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Although the exact numbers are slightly disputed, nearly one third of the 20,000+ volunteers from America came from the Polish Falcons of America. The Polish Falcons of America were (and they still exist today) a Polish organization with a focus on physical fitness, patriotic education and the establishment of an independent and reunifed Polish state.
The Polish Falcons were originally establish in Chicago in 1887 as an association for Polish immigrants new to America. Their design was a direct offshoot of similiar associations operating in partitioned Poland. Physical education, maintaining a firm link to their Polish heritage, and continuing the struggle for Poland's independence were their core pillars. In the early 1900's they had slowly become more militant and forces within the Falcons oriented the organization towards favoring some form of direct military action or czyn zbrojny. As early as 1905 Falcons organized psuedo-military maneuvers.
The Falcons story is long and complex one which would require much more time and space devoted to it to tell it properly. Political fighting with other Polish organizations and mergers and splits make their story quite long. Because of this I will have to jump to the time around 1916.
Many factors played a part, but in general the Falcons were preparing to start building a Polish Army in the US. With a discreet agreement with Canada, a small group of Falcons made their way across the border and began training the the Canadian Officers' Training Program. These men would become the first future officers of the Polish Army in France. Five of them would be the ones to open another officer training program at the Alliance School in Cambridge Springs, PA.
Everything came to a boil on April 3, 1917. President Wilson asked Congress to declare war on the Central Powers, and the following day Ignacy Paderewski was convinced by the president of the Falcons, Theo Starzynski, to speak at the extraoridinary convention of the Falcons in Pittsburgh, PA. His subject would be the formation of a Polish Army to fight along with the forces of the United States.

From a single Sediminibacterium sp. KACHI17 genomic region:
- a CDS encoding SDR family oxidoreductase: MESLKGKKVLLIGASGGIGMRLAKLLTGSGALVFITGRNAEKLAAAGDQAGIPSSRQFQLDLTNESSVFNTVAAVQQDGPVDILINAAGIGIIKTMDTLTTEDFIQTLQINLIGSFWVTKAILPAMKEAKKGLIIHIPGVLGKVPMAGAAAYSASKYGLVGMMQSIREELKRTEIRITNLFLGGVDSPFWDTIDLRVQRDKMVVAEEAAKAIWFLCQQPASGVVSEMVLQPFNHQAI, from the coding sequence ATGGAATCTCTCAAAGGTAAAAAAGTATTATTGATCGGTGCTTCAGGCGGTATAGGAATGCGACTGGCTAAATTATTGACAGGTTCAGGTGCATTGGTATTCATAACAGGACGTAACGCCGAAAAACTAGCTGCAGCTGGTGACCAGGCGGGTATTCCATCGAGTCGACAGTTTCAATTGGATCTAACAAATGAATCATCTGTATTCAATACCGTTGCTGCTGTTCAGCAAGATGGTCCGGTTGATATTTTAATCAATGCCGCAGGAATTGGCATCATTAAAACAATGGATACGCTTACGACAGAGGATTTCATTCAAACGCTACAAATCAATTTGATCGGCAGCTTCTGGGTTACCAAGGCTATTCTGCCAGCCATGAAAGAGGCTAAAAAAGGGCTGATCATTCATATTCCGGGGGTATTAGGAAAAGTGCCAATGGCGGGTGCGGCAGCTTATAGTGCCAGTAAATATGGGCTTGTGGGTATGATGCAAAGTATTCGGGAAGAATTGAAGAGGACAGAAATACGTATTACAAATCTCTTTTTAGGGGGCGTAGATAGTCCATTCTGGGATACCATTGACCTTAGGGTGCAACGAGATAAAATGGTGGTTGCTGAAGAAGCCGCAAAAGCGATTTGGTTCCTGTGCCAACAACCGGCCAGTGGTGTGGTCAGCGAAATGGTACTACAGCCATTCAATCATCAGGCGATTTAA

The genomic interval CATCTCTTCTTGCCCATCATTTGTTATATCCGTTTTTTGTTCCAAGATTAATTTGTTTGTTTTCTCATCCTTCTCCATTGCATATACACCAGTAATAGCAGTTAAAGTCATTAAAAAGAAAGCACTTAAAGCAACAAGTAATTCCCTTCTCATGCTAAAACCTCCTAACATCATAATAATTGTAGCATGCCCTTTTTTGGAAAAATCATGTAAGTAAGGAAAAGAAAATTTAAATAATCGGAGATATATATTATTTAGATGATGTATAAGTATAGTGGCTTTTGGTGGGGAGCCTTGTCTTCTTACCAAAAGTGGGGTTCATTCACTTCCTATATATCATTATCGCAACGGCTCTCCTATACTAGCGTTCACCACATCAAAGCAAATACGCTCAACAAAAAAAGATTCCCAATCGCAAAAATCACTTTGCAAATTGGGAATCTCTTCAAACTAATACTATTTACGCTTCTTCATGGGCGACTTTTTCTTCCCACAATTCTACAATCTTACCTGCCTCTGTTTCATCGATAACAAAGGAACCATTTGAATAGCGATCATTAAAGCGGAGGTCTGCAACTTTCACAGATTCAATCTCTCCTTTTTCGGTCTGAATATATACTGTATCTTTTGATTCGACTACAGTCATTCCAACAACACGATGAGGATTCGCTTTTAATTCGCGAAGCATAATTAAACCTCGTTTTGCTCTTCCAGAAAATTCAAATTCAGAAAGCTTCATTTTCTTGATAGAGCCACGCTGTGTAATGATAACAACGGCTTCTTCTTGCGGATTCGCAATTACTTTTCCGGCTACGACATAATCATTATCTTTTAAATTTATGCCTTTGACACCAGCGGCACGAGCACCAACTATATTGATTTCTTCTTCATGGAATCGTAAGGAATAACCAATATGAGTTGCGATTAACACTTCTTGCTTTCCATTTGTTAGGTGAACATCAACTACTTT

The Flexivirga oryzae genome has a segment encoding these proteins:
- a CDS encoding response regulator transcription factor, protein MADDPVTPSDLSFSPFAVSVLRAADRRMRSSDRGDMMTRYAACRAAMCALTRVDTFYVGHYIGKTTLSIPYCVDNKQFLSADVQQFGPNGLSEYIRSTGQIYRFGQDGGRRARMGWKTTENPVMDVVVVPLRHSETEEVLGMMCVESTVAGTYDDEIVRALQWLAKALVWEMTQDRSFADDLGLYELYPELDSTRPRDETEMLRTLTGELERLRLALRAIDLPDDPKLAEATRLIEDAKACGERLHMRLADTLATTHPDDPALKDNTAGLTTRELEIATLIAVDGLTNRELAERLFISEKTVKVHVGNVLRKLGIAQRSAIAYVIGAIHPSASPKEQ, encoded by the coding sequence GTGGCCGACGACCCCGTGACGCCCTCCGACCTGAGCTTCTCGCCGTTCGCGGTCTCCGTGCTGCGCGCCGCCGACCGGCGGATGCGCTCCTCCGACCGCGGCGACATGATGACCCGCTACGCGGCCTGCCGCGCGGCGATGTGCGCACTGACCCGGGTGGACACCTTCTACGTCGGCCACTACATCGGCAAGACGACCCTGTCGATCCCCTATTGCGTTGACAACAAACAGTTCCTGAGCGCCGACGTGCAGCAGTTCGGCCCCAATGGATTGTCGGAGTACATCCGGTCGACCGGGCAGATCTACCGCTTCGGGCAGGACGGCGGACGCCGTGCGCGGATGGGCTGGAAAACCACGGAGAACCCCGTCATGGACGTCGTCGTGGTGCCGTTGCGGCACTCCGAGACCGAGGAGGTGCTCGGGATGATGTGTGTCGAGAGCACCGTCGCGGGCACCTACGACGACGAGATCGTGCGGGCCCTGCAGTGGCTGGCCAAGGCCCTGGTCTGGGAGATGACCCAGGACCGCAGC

As it turned out, fighting along side the US would not come to fruition. However, not much later (June 4, 1917) the French government announced its intent to form a Polish army in France. The makeup of this army was to be primarily from Poles living in Western Europe, Polish POW's and immigrants from the United States. Their announcement paved the way for the process of recruiting to get started. The Falcons formed a military commission to interact with the French govenment and pass them recruits from America.
The concept of a foreign army being trained and formed in the United States was not a welcomed one by the administration of President Wilson. Because of this it took a few months to iron out an agreement between all the parties involved. In the end the US officially allowed recruiting of only Polish immigrants who: were not US citizens, hadn't applied to be citizens and had no family to take care of, ie they were single and had no dependents. Additionally there was a concern about Poles from the areas under control of the Germans or Austrians. If caught in battle, they could be considered triators and suffer extreme punishment such as execution. So on top of all the other factors, only Poles from what was Russia could be considered for recruitment! On top of it all, restrictions were put on the Polish recruitment posters so that they were small and somewhat descreet so they didn't interfere with the US Army recruitment drive.
Despite all these factors there were around 3,000 men training at the Niagra on the Lake camp by November of 1917, just 6 months after the Falcon convention in Pittsburgh!
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their memory and the memory of their deeds that this site is dedicated.